Category Archives: Sports

Evolution of a Drawing


“What an artist is trying to do for people is bring them closer to something, because of course art is about sharing.” – David Hockney

Earlier this summer, my friend asked me if I would do a drawing for an auction to raise funds for her neighborhood swim team.  This was technically my first “commission”, so I was nervous that I would not meet her expectations. But since Stacie and I have a strong connection to that pool (we used to belong to that club, and we have a lot of friends who still do), I agreed to give it a shot.

I don’t normally take pictures of a drawing as I am working on it, but I wanted my friend to understand what I was creating, so I sent her these updates as I worked through the drawing.  And since I saved the photos, I figured I would share them here, as some of you may be interested in the steps I took to create this drawing.

To make sure I had the basic building blocks and the correct proportions, I started with an outline using a 2H pencil.  So far, so good.

Then I drew over the pencil with a Pigma Micron 005 black ink pen.  At this point, I was feeling confident that the drawing was on the right track.

image-2Okay, the ink is largely complete.  Do I really need to add color? This is looking pretty good as a black and white.  What if I screw up the color now?  Alright, fine – time for color.

image-3The sky – never easy to capture the sky, but since it’s mostly blue and cloudless during the summer at the pool, that’s the impression I went for.

image-4Now for the water – Tombow markers with a wash.  There was major potential for mistakes, but I like how the wash made the water look like water.  Do I really need to paint the trees?  Aaaah, the color green – Nature’s delight, but an artist’s burden.


I played around with some different shades of green, stole some techniques from Pete Scully, and finished the trees.  I wanted to keep the drawing airy and light, but at this stage, the drawing still looks flat.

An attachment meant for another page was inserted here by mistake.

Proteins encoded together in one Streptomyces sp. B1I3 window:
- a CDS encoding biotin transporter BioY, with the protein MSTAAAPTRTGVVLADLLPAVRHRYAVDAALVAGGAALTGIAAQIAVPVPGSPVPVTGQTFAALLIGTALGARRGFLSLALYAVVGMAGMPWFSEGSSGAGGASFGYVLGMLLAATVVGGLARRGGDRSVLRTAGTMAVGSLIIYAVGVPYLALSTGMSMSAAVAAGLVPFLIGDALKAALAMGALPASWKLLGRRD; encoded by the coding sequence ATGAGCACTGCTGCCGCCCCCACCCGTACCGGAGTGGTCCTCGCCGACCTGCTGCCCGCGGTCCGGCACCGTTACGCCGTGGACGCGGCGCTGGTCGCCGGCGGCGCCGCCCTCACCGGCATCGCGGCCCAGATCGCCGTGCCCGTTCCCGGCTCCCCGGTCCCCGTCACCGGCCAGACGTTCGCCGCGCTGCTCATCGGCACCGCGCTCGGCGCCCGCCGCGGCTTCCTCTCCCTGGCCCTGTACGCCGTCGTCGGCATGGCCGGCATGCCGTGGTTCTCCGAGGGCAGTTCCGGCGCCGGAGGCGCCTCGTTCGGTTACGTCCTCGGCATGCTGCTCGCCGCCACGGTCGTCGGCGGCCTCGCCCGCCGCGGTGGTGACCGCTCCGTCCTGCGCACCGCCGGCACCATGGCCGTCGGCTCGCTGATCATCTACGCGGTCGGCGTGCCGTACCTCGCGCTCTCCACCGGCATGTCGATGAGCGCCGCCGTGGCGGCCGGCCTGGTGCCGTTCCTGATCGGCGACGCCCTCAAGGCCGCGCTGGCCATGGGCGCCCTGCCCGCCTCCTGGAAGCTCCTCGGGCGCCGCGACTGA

image-7So, I added some black ink to the palm trees to give them more contrast.  And to complete the drawing, I drew Kermit and the Woodlands flag on the shed.  Done.

A big thanks to my friend, Angie, for asking me to do this drawing, and for taking all of the source photos.  It was a team effort.  Go Woodlands!

P.S. Since I haven’t yet convinced Stacie that we desperately need an artist’s drafting table in our back room, I sometimes take over our dining room table.  This is what my creative process really looks like.
image desk

P.P.S. This is my 100th post.  I was feeling rather proud that I was about to write my 100th post until I remembered that Seth Godin recently published his 5,000th post.  I could say that quality trumps quantity, but Seth Godin’s stuff is really good (albeit unrelated to sketching or art).  Nevertheless, thank you for visiting The Hipping Post, particularly to those of you who have stayed tuned through two years of my evolving experiment.  There’s more to come – so please stick around.

The Greatest


“The man who has no imagination has no wings.”
– Muhammad Ali

The other night I was tired, and I didn’t feel like sketching.  But creating good art is more about consistency and hard work, than it is about inspiration.  So I decided to sketch someone who came to mind when I thought of hard work and inspiration.

For these sketches I used only Tombow brush markers without first sketching in pencil.  This technique forces me to focus on capturing values and basic shapes, and to not worry about picking up every detail.  These sketches may not be perfect representations of Muhammad Ali, but I like how they turned out.


Here are some more Muhammad Ali quotes:

“The fight is won or lost far away from witnesses – behind the lines, in the gym, and out there on the road, long before I dance under those lights.”

“I’m the greatest, I’m a bad man, and I’m pretty!”